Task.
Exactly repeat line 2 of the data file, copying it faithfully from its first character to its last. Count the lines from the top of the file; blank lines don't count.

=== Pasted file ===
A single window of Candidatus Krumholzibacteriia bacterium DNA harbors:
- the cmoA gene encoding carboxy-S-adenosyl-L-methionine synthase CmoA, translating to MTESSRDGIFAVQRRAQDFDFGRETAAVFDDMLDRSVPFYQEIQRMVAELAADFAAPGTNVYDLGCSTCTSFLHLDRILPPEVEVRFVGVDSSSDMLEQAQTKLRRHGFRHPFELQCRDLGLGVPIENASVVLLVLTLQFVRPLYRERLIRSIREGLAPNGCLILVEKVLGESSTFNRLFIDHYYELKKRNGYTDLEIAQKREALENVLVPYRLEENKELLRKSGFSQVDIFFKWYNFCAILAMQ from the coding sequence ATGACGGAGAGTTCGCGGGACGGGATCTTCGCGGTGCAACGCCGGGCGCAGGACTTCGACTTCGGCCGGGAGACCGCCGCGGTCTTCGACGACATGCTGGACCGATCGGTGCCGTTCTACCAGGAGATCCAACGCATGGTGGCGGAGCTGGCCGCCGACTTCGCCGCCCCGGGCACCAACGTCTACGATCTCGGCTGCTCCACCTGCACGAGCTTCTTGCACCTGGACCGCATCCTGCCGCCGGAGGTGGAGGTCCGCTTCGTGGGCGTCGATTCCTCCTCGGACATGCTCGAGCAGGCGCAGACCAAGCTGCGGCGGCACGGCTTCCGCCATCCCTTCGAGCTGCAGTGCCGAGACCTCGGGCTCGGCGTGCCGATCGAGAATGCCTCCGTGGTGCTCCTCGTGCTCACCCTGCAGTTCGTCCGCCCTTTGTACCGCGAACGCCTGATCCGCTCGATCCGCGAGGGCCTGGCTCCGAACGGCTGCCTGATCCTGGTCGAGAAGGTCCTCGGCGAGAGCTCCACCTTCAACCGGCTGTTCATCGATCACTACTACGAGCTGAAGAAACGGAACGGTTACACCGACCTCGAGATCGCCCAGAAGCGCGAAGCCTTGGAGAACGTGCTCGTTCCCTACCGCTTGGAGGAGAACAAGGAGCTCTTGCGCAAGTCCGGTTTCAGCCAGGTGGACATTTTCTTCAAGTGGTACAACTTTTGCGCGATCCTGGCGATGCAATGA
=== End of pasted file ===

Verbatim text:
- the cmoA gene encoding carboxy-S-adenosyl-L-methionine synthase CmoA, translating to MTESSRDGIFAVQRRAQDFDFGRETAAVFDDMLDRSVPFYQEIQRMVAELAADFAAPGTNVYDLGCSTCTSFLHLDRILPPEVEVRFVGVDSSSDMLEQAQTKLRRHGFRHPFELQCRDLGLGVPIENASVVLLVLTLQFVRPLYRERLIRSIREGLAPNGCLILVEKVLGESSTFNRLFIDHYYELKKRNGYTDLEIAQKREALENVLVPYRLEENKELLRKSGFSQVDIFFKWYNFCAILAMQ from the coding sequence ATGACGGAGAGTTCGCGGGACGGGATCTTCGCGGTGCAACGCCGGGCGCAGGACTTCGACTTCGGCCGGGAGACCGCCGCGGTCTTCGACGACATGCTGGACCGATCGGTGCCGTTCTACCAGGAGATCCAACGCATGGTGGCGGAGCTGGCCGCCGACTTCGCCGCCCCGGGCACCAACGTCTACGATCTCGGCTGCTCCACCTGCACGAGCTTCTTGCACCTGGACCGCATCCTGCCGCCGGAGGTGGAGGTCCGCTTCGTGGGCGTCGATTCCTCCTCGGACATGCTCGAGCAGGCGCAGACCAAGCTGCGGCGGCACGGCTTCCGCCATCCCTTCGAGCTGCAGTGCCGAGACCTCGGGCTCGGCGTGCCGATCGAGAATGCCTCCGTGGTGCTCCTCGTGCTCACCCTGCAGTTCGTCCGCCCTTTGTACCGCGAACGCCTGATCCGCTCGATCCGCGAGGGCCTGGCTCCGAACGGCTGCCTGATCCTGGTCGAGAAGGTCCTCGGCGAGAGCTCCACCTTCAACCGGCTGTTCATCGATCACTACTACGAGCTGAAGAAACGGAACGGTTACACCGACCTCGAGATCGCCCAGAAGCGCGAAGCCTTGGAGAACGTGCTCGTTCCCTACCGCTTGGAGGAGAACAAGGAGCTCTTGCGCAAGTCCGGTTTCAGCCAGGTGGACATTTTCTTCAAGTGGTACAACTTTTGCGCGATCCTGGCGATGCAATGA